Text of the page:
We all know that you know that you know what you know, but did you know that we don't know what you know that you know? Did you know that we want to know what you know? This class is a hands on class about teaching-- if you've ever wondered what it takes to be a teacher, or what it really takes to teach something-- this is the class for you. We'll go through everything you need to teach a class: we'll discuss basic teaching techniques and theory (pedagogy), we'll brainstorm and plan a class-- and then we'll teach! There are no prerequisites for the class-- but come with a couple of ideas of what you want to teach.

H3010: Deep Play: Reexamining The Balinese Cock-Fight in Splash! 2009 (Nov. 21 - 22, 2009)
Cock Fights, though now illegal, remain an important part of Balinese culture, and an interesting phenomenon for analysis. Cock Fights are a more complex social phenomena than simply a "barbaric blood sport" which dirty "uncivilized" people in the middle of nowhere enjoy-- for the Balinese there are deep social and personal identity issues at stake in the fight. This class is for anyone interested in applying a little bit of anthropological analysis to a social phenomena, or anyone interested in exploring something from an interesting and different culture. Students are cautioned that there will be some media used in the class which some students might find disturbing.

P1623: Teacher, Teacher... in Splash! 2008 (Nov. 22 - 23, 2008)
Do you like to teach? Interested in improving your teaching skills? This class will be all about teaching, and you'll get to teach the rest of us a little something along the way. We'll spend the first hour going over some tips for teaching in a Splash-like context. Then, in the second hour, you'll get a chance to prepare a 15-minute mini-class of your own, on a topic you've chosen ahead of time. And finally, in the last two hours, we'll split into two groups of six, and you'll all get to teach your mini-classes. After each mini-class, there'll be 5 minutes for feedback. You don't need to prepare your mini-class in advance, but you should come with a topic in mind, and with any materials you won't be able to create in the hour you have to prepare.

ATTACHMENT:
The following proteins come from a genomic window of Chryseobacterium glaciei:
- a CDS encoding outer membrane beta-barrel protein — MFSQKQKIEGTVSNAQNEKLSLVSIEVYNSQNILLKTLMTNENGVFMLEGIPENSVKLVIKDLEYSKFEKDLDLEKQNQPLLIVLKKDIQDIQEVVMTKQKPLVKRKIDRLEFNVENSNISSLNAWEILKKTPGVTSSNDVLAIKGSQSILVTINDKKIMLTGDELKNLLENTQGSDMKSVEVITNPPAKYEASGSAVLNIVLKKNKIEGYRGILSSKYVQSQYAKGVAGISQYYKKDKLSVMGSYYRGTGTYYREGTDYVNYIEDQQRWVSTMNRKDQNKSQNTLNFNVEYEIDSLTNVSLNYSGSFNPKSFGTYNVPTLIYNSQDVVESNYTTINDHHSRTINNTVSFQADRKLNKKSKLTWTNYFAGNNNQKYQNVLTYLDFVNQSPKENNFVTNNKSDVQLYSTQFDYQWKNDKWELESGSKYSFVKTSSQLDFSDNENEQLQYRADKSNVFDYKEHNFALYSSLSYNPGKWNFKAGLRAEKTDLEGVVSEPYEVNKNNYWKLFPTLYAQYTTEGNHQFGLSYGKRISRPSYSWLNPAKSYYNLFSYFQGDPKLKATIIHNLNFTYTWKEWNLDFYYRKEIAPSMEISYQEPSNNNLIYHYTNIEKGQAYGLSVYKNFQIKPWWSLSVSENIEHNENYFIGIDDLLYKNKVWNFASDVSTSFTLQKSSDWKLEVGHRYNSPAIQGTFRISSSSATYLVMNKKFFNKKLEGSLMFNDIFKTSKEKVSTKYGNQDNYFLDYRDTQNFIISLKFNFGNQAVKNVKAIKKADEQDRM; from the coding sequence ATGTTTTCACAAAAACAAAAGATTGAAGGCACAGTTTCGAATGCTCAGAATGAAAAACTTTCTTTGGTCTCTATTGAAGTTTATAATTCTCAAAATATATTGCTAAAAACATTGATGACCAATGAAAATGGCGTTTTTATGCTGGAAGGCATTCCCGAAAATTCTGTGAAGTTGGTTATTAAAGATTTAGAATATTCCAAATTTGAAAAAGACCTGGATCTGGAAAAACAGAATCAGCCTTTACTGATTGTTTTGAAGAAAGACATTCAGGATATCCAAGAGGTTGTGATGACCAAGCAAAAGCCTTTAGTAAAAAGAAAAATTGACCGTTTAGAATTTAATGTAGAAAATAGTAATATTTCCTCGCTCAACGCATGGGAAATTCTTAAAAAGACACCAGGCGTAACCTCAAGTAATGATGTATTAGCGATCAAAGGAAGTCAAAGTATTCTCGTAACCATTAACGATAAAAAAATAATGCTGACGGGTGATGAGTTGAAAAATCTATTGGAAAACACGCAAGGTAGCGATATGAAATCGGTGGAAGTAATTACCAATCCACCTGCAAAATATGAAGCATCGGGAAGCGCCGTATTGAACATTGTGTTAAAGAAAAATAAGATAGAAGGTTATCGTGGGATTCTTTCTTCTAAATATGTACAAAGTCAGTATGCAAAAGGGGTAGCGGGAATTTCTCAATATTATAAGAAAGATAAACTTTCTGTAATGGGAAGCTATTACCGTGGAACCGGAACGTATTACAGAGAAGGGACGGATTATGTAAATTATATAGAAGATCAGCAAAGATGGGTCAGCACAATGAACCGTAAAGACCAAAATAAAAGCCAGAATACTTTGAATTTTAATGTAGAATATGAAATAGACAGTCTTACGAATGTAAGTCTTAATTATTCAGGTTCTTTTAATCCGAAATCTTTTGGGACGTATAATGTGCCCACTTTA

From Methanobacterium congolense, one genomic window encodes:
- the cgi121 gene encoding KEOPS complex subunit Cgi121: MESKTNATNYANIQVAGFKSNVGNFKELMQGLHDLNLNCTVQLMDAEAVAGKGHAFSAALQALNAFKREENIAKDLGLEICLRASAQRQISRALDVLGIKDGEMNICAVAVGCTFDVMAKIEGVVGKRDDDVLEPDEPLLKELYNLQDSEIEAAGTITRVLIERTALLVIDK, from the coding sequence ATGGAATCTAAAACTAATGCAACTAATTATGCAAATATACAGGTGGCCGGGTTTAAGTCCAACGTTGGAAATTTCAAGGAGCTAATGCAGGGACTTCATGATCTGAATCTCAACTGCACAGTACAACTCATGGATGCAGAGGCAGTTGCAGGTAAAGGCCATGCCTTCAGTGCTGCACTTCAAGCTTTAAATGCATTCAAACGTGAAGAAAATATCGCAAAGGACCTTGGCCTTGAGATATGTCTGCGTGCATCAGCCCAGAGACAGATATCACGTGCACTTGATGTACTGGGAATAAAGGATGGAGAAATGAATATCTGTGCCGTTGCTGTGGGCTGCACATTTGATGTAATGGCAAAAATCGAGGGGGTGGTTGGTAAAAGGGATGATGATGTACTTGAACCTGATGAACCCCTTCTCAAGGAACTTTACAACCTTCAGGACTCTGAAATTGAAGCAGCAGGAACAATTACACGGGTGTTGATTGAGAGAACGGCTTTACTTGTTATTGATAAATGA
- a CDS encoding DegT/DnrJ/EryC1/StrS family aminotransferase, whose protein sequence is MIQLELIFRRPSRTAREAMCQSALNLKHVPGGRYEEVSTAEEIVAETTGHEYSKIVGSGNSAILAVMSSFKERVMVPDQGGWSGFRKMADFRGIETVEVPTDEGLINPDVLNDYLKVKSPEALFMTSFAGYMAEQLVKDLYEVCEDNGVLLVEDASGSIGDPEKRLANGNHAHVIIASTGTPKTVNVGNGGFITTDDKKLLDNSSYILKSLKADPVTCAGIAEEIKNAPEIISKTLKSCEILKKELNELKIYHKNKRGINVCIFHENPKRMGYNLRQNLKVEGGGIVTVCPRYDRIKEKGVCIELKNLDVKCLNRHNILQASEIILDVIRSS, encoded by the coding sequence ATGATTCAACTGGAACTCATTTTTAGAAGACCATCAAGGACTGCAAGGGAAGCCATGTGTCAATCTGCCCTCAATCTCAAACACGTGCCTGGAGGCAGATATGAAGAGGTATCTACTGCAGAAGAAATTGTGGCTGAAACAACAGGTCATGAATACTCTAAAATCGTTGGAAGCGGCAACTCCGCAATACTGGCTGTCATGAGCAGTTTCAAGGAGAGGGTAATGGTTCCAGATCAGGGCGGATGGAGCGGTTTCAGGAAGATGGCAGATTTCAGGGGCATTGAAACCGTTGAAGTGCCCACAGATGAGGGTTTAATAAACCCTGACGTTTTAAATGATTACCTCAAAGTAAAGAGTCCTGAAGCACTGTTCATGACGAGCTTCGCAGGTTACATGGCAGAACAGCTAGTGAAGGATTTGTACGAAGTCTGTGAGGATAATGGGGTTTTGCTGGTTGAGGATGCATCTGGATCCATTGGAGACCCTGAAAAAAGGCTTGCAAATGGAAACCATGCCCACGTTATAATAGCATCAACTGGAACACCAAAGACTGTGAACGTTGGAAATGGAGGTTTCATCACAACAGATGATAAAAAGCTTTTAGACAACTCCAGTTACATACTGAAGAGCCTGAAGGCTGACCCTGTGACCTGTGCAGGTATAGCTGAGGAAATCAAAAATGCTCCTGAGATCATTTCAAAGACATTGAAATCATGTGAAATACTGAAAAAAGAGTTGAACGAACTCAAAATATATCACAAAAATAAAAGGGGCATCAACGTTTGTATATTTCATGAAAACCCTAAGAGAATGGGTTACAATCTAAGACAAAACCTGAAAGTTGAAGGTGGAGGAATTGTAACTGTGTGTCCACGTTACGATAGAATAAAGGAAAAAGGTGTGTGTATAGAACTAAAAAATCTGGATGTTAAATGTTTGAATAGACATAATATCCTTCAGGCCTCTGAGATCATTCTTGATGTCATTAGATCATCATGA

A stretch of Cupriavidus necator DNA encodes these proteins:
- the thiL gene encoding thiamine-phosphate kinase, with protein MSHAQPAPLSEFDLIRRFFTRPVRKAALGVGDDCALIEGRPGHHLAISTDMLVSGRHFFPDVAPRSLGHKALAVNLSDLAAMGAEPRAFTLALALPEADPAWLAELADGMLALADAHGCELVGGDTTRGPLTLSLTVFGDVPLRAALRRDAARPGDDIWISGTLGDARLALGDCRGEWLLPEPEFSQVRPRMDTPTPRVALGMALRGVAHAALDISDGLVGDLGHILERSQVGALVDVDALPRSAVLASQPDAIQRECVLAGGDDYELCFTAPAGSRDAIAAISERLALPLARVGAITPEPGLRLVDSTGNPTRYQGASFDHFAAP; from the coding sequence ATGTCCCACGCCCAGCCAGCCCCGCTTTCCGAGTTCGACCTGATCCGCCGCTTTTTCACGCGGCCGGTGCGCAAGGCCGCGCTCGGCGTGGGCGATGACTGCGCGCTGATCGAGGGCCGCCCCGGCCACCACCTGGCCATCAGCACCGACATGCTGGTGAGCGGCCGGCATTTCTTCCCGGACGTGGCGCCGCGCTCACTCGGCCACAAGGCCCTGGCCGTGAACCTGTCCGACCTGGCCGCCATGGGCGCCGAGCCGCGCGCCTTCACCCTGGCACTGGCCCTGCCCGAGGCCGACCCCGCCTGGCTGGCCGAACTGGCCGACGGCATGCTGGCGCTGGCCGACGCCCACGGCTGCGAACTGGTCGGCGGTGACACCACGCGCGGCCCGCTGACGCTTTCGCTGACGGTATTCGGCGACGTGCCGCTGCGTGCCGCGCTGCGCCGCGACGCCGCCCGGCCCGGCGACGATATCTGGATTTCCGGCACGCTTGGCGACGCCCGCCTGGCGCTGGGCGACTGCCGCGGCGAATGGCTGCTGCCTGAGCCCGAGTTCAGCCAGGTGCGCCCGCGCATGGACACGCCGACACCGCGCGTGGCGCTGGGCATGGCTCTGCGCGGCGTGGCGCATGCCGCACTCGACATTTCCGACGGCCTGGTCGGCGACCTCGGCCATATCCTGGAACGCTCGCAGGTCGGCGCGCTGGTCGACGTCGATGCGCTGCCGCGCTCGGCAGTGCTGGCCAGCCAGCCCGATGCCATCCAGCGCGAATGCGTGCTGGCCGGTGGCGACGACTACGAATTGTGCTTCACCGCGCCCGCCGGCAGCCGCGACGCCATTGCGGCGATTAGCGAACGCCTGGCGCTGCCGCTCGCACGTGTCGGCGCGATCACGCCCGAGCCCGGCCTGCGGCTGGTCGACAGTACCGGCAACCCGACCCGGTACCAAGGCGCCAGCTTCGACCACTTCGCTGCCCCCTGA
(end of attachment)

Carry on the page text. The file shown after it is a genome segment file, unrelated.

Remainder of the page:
L1700: Unbearable Lightness of Being: Nietzsche, Kundera and the Return in Splash! 2008 (Nov. 22 - 23, 2008)
Sex, love, hate, power, control, fidelity, betrayal. The Unbearable Lightness of Being. The universe is full of opposites: light-dark, soft-rough, love-hate, etc. Humanity has assigned values to many of these opposing elements, light is good, darkness is bad; love is good, hate is bad. Milan Kundera explores the opposites of light and heavy in his novel, all the while asking the question: which one is good? which one is bad? In this class, we'll examine themes and episodes within the Unbearable Lightness of Being, in order to decide for ourselves whether we prefer lightness or heaviness. And Nietzsche? We'll talk about him too.

L1938: And now for something completely different: Monty Python's Flying Circus. in Splash! 2008 (Nov. 22 - 23, 2008)
It's Monty Python's Flying Circus! The Ministry of Silly Walks. Cheese Shop. Dead Parrot. Argument Clinic. The Mouse Problem. What makes these sketches funny? Are they funny? Does Monty Python have a message? Who do we understand the role of comedy in society? In this class, we'll ask serious questions about not so serious subjects. We'll explore the meaning behind Monty Python's Flying Circus by watching scenes, deconstructing them, questioning them, and of course, laughing at them.